Lack of international coordination threatens high-tech early-warning systems for tsunamis
By Gregory MonePosted 04.10.2008 at 4:43 pm 0 Comments
While attending a conference in Phuket, Thailand, earlier this year, Eddie Bernard, the developer of the National Oceanic and Atmospheric Administration (NOAA)s tsunami-monitoring network, was surprised to find that most residents had returned to the coastal city after the devastating tsunami of 2004, which killed 8,000 people in Thailand. Not only that, but they seemed prepared for the next one. Speaker towers loomed over the beach, ready to blast a warning in case a wave approached. Signs everywhere told people which way to flee.
By Gregory MonePosted 04.09.2008 at 11:12 am 35 Comments
We've told you all about the Raytheon Sarcos XOS exoskeleton, the smart suit of armor that endows its wearer with super-human strength. Now see it in action, and meet the minds behind both Iron Men—real, and imaginary.
While audiences flood theaters this month to see the comic-book-inspired Iron Man, a real-life mad genius toils in a secret mountain lab to make the mechanical superhuman more than just a fantasy with the XOS Exoskeleton
By Gregory MonePosted 04.09.2008 at 11:11 am 64 Comments
Afghanistan. A hidden bunker. Four men with rifles guard a thick, rusted steel door. Bam! A huge fist pounds against it—from inside. Bam! More blows dent the steel. The hinges strain. The guards cower, inching backward. Whatever's trying to break out is big. And angry.
How the UN is using Google technology to increase awareness of refugee camps
By Gregory MonePosted 04.09.2008 at 9:05 am 0 Comments
The Office of the United Nations High Commissioner for Refugees (UNHCR) has teamed up with Google to give anyone with Web access a chance to see what life and conditions are like in a refugee camp. The initial iteration centers on Chad, Iraq, Colombia and Darfur.
Web surfers can explore camps through the visual, textual, audio and video information that's layered on top of the bigger picture. Pop-up windows throughout the images of the camps tell you what's going on, and what's needed. You can also move in close enough to examine the infrastructure, including schools and other facilities.
Scientists model a collision between three massive black holes
By Gregory MonePosted 04.09.2008 at 8:58 am 2 Comments
What's cooler than a black hole? Two of them, rotating around and then crashing into one another. And what could be more entertaining than that cataclysmic cosmic dance? Why, one more, of course.
A team of scientists at the Rochester Institute of Technology has simulated the merger of three black holes.
Engineers are testing the parachutes that will slow down the Mars Science Lab as it approaches the surface of the Red Planet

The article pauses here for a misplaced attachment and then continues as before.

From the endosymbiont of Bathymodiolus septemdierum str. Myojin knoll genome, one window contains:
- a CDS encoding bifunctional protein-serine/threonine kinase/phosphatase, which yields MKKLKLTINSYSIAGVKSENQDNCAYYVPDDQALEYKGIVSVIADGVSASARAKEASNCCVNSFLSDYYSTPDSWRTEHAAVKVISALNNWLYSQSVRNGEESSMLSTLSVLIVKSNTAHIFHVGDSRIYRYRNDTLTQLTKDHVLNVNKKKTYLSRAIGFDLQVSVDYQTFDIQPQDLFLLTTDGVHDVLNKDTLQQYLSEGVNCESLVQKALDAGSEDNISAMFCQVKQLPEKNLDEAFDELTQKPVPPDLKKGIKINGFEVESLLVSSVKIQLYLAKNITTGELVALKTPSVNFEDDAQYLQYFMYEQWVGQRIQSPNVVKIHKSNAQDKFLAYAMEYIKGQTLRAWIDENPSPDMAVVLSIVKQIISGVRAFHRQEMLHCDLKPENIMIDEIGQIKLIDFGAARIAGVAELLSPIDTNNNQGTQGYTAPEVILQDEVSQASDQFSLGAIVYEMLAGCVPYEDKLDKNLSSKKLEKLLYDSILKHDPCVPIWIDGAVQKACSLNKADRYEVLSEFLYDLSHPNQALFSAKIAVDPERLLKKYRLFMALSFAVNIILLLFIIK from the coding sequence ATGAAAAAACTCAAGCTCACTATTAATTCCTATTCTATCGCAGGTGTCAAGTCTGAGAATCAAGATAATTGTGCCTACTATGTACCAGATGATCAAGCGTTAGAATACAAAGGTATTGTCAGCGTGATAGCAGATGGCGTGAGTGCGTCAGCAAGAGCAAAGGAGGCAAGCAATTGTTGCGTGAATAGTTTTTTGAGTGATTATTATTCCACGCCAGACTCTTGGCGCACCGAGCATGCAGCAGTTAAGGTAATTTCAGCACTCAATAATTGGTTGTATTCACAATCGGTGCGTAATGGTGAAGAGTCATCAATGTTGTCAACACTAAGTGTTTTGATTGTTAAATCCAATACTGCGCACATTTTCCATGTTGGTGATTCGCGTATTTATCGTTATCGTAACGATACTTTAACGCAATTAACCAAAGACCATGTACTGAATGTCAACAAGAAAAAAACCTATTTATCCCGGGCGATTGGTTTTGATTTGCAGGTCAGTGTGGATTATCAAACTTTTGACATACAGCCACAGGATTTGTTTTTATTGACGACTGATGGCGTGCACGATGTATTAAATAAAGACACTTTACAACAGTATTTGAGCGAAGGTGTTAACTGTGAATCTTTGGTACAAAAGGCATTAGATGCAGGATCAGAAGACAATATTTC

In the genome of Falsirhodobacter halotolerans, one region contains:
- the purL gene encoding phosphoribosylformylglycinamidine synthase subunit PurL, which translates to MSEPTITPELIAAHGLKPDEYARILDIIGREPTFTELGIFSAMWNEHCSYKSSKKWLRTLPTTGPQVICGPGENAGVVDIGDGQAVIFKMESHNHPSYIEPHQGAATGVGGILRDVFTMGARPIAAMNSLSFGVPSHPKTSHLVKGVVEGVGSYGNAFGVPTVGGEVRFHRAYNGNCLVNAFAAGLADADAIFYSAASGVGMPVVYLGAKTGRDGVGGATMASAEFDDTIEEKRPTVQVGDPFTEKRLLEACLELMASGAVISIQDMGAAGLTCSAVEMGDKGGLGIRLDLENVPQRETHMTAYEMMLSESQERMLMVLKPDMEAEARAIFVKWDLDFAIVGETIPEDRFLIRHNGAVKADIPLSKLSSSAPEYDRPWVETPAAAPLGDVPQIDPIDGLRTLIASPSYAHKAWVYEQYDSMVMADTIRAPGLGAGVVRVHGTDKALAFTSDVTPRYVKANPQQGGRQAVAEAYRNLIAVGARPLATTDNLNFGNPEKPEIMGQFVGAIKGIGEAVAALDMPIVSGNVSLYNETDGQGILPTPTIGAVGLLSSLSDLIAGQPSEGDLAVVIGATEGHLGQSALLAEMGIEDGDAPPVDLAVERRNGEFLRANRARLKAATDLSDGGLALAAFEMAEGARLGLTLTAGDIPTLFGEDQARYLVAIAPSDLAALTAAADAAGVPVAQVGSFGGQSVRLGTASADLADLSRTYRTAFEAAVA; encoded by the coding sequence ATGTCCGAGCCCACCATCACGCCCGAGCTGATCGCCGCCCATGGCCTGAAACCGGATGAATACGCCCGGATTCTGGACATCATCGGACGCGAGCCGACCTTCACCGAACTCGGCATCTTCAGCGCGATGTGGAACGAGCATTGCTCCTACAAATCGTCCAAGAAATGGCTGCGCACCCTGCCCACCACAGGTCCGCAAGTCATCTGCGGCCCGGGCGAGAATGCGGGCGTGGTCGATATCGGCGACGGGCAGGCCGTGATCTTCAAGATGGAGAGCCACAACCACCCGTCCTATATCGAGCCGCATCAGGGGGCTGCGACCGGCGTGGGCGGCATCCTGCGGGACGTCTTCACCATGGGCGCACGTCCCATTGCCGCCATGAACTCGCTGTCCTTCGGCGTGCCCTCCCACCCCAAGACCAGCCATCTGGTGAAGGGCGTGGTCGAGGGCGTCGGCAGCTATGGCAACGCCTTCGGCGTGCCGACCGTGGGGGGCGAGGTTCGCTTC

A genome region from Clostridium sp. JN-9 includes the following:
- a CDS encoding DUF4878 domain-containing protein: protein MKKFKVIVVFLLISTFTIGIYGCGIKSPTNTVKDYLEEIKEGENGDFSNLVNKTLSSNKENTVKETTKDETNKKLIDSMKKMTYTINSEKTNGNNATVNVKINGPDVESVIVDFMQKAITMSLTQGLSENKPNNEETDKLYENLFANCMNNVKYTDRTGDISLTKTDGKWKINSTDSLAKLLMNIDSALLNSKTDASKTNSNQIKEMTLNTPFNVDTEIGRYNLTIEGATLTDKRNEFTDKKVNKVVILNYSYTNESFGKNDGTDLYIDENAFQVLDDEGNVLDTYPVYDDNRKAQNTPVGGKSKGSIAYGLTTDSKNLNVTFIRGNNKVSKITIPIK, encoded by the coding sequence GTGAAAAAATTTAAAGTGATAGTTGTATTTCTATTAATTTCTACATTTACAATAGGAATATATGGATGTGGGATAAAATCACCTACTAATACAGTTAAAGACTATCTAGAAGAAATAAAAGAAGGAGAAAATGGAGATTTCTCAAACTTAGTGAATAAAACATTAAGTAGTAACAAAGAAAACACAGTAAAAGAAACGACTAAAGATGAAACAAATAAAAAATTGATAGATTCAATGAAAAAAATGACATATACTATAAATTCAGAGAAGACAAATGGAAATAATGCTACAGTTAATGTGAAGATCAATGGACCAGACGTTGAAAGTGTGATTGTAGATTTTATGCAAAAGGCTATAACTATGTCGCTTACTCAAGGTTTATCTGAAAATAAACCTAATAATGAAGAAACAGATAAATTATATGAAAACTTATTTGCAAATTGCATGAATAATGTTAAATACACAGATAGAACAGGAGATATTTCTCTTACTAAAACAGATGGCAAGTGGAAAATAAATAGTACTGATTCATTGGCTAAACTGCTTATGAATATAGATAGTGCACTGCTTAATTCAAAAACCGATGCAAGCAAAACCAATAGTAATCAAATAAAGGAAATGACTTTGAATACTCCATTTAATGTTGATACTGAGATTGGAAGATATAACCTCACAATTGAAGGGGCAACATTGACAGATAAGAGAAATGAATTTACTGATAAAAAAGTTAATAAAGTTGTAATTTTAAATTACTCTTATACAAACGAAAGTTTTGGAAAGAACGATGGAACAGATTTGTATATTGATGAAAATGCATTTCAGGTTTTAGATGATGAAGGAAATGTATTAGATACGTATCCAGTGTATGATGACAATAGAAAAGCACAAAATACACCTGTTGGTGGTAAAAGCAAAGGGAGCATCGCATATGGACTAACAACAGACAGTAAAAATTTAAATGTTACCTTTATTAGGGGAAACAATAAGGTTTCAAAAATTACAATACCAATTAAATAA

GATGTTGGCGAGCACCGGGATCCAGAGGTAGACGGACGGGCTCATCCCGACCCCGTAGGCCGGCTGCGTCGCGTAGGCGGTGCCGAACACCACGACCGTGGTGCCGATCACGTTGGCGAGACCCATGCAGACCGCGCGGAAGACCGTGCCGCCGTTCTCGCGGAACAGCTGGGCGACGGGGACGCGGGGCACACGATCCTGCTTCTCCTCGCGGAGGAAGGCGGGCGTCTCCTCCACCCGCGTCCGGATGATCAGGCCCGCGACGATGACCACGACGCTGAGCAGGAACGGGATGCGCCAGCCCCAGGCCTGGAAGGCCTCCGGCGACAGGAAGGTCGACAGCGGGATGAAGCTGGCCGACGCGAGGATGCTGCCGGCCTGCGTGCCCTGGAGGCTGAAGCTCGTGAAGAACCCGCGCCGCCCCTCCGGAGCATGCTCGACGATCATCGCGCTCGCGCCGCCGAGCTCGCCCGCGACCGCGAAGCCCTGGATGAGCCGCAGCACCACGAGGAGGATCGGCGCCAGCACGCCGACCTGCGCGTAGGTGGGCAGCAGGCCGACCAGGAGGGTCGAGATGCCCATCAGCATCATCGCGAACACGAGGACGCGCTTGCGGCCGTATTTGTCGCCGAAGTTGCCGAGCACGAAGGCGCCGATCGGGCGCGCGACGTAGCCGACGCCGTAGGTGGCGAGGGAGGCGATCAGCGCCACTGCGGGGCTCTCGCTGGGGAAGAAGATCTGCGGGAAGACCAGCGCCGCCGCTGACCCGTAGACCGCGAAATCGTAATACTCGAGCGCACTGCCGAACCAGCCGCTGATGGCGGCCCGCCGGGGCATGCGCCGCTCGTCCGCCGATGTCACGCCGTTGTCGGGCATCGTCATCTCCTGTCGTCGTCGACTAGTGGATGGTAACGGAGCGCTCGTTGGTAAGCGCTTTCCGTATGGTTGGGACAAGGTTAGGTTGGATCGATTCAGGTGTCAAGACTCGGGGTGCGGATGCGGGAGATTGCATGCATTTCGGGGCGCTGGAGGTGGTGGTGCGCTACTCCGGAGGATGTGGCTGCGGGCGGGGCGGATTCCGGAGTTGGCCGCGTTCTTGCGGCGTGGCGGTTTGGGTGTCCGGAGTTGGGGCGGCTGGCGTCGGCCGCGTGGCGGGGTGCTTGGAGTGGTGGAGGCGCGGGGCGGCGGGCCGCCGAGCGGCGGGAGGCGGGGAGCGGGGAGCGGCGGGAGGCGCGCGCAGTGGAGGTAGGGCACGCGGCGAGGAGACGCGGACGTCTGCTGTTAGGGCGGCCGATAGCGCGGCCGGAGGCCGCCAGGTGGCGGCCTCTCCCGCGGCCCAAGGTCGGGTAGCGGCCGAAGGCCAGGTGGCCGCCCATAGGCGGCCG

By Gregory MonePosted 04.08.2008 at 9:45 am 0 Comments
The Mars Science Lab, the pricey, SUV-sized next-generation rover, will rush through the Red Planet's atmosphere at twice the speed of sound when it approaches in 2010, and engineers are now hard at work testing the parachute that will slow it down.
Such tests might not sound all that exciting, given that this rover is going to be loaded with high-tech gear, including the equipment necessary to identify, gather and then analyze interesting materials on-board. But they're absolutely critical, since the billion-dollar rover needs a soft landing, and won't have a chance to use any of those cool tools if it doesn't touch down properly.
Massive structure off Northern Ireland will start producing electricity later this year
By Gregory MonePosted 04.08.2008 at 9:39 am 4 Comments
The concept of harvesting the ocean as an energy source is nothing new, but in practice it's rarely utilized. That's beginning to change, though. This week, the first major underwater turbine was installed in Northern Ireland's Strangford Narrows—a body of water known for its fierce currents. SeaGen's twin blades measure 52 feet wide, and instead of intermittent winds, this green electricity generator will rely on the ever-changing tide to produce power for around 1,000 homes. Built by Marine Current Turbines, it will be operational this summer.
Social-networking site's founder has been dogged by accusations he stole idea
By Gregory MonePosted 04.08.2008 at 9:31 am 1 Comment
The New York Timesreported yesterday that Facebook, the hugely successful social-networking site, is going to settle its disagreement with the founders of semi-rival ConnectU. The ConnectU founders all attended Harvard with Facebook's Mark Zuckerberg, and say that after they hired him to work on their idea for a kind of dating site called Harvard Connection, he stalled instead, and developed his own project while halting progress on theirs. According to ConnectU, Zuckerberg basically grabbed their idea and turned it into Facebook. Another ex-Harvard entrepreneur has made similar claims, but doesn't plan to sue.
A pair of particle physicists bust up a theory about cosmic rays and global warming
By Gregory MonePosted 04.07.2008 at 9:30 am 8 Comments
Yes, the Intergovernmental Panel on Climate Change has said that man is at the root of most of Earth's warming in the last five decades. Still, some researchers say the trend can be attributed to natural causes, including changes in the flux of cosmic rays slamming into our atmosphere, but now, according to Physics World, a pair of U.K. particle physicists have dismissed that idea.